A House With Good Bones
If a real estate agent tells you a house has 'good bones', it's rarely a good thing. It means you'll have to gut the place and start again. In this case, the real estate agent wouldn't have to bother -- it's easy to see the bones in this place. And they're not just good, they're stunning.
Rather than hiding behind plasterboard, The Eagle puts its literal bones (timber stud work) proudly on display. Multiplicity Architects demonstrate the inherent beauty of the house's structure and cleverly let light in to this modern extension.
Translucent fiberglass is used to let light into the house. Blurry outlines of the house's underlying structure gives a glimpse of the inherent beauty and repetitious pattern of the home's 'bones'. Fiberglass is a strong, hard-wearing material. The profile the architects chose resembles typical suburban fences, making it right at home in this inner-urban mixed use suburb.
Builders of the house affectionately referred to it as The Sheep Shed, but perhaps more appropriately it could be considered an urban shed for living. A pretty stylish shed, at that.
Let the light in
The original house was "designed, one presumes, by a person with an aversion to natural light", squandering a North facing orientation.
Under the eaves of the existing house, the architects peeled back the weatherboard skin and replaced it with full-height glass. The newly exposed studs and noggins, reveal the simplistic beauty of the house's structure. And, of course, creates a light, bright space within.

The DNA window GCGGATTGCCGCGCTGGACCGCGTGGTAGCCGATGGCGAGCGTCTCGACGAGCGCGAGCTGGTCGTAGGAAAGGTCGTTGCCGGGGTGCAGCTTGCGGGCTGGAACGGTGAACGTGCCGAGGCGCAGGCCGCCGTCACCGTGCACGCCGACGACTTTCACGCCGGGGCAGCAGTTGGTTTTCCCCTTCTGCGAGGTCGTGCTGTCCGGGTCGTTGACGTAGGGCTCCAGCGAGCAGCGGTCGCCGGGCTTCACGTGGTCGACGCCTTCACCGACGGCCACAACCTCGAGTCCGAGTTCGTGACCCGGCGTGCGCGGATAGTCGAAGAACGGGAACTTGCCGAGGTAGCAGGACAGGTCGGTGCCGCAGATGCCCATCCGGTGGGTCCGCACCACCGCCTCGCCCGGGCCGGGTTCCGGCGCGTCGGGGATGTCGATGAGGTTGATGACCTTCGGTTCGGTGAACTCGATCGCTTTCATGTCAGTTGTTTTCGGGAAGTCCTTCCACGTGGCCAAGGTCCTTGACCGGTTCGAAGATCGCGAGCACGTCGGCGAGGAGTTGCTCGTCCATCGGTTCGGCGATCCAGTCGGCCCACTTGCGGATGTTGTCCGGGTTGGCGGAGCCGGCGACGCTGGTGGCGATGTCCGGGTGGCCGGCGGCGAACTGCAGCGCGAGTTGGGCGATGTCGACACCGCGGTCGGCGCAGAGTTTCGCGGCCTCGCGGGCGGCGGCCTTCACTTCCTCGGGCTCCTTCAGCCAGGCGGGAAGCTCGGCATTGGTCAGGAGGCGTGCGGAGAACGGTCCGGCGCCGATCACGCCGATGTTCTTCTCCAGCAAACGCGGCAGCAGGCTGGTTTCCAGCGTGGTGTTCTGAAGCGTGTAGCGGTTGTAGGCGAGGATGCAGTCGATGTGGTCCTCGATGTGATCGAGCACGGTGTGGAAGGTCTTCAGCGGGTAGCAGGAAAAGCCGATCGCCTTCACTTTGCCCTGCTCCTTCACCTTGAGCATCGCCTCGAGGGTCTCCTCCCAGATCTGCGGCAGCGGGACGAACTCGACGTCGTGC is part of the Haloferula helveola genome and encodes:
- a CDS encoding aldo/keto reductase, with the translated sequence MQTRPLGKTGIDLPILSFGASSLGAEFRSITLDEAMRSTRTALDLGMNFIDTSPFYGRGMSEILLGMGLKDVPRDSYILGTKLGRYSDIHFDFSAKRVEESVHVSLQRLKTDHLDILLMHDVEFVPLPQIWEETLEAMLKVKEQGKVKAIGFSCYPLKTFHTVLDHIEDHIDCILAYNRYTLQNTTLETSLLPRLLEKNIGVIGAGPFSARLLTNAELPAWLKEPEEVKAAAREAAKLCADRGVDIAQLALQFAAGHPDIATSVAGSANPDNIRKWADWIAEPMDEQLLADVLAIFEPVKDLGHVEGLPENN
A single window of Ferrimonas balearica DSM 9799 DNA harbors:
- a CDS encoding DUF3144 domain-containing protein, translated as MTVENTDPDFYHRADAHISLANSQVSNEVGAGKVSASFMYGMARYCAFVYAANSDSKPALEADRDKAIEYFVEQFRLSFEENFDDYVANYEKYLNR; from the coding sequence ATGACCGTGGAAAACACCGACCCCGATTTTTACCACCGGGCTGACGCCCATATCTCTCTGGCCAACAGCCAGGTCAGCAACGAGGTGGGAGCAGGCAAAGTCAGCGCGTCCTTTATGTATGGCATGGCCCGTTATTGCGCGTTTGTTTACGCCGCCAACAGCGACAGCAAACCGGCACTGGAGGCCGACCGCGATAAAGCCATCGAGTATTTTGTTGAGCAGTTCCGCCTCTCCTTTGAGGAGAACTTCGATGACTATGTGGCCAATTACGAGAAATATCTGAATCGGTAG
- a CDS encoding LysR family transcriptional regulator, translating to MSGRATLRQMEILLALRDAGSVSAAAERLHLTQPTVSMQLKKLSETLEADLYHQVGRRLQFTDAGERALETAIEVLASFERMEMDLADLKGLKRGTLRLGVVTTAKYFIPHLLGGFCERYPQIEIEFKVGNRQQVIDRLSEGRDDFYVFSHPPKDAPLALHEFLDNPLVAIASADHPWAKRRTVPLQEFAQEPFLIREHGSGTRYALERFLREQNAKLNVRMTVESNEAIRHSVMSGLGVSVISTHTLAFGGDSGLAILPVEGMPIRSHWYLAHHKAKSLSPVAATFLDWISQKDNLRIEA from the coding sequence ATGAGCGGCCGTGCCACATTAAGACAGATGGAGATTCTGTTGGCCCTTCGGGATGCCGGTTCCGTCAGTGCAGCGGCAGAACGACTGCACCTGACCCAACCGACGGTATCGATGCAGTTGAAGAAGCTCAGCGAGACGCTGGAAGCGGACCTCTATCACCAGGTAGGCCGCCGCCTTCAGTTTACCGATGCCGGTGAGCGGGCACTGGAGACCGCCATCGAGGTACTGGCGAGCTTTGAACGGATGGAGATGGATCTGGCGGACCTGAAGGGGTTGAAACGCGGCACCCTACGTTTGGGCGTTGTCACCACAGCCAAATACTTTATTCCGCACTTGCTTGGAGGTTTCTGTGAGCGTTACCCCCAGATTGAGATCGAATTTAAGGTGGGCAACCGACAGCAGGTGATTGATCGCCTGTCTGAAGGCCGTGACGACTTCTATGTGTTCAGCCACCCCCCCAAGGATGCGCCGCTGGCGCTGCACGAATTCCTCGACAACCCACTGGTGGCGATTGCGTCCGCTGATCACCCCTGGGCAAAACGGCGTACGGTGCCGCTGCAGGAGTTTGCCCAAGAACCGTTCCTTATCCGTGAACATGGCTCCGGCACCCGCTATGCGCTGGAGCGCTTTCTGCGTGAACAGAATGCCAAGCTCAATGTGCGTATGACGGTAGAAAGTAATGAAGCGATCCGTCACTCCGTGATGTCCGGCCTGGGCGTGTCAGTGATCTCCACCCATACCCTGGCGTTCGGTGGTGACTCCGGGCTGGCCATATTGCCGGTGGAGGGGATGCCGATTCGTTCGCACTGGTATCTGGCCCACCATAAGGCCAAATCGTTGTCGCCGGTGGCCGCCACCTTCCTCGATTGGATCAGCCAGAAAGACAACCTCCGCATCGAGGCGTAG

A house with good bones
Mimicking the rhythm of timber stud-work, these large North-facing windows continue the idea of exposing the home's bones.
The living area plays with light and shadow. A dark ceiling and floor create the illusion that boxes of white are floating in the space -- an illusion that is enhanced by the ephemeral glow of the translucent fiberglass.
Raising the roof
By literally raising the roof in the lounge area, Multiplicity create a smoke-stack effect. The clerestory louvre windows above the lounge can be opened to ventilate the house, drawing hot air up and out and drawing in cool air from down low. This will ensure that the house is cool and fresh, even during Melbourne's hot summer.
A lantern for the street
The translucent fiberglass skin has the obvious benefit of letting light into the house during the day. At night, this effect is reversed and the fiberglass glows as the lights from inside shine through. This house is on a corner site, so its nighttime lantern effect has an added benefit for the street -- washing it in soft, diffuse light.
This modern extension is light, bright and impeccably detailed. The concept of peeling the skin of the existing house away to reveal the bones has been executed with remarkable skill. What we're left with is a fun and effective alteration to the existing space.
The Eagle shows off its inner structure -- its bones. And it's clear the result is beautiful.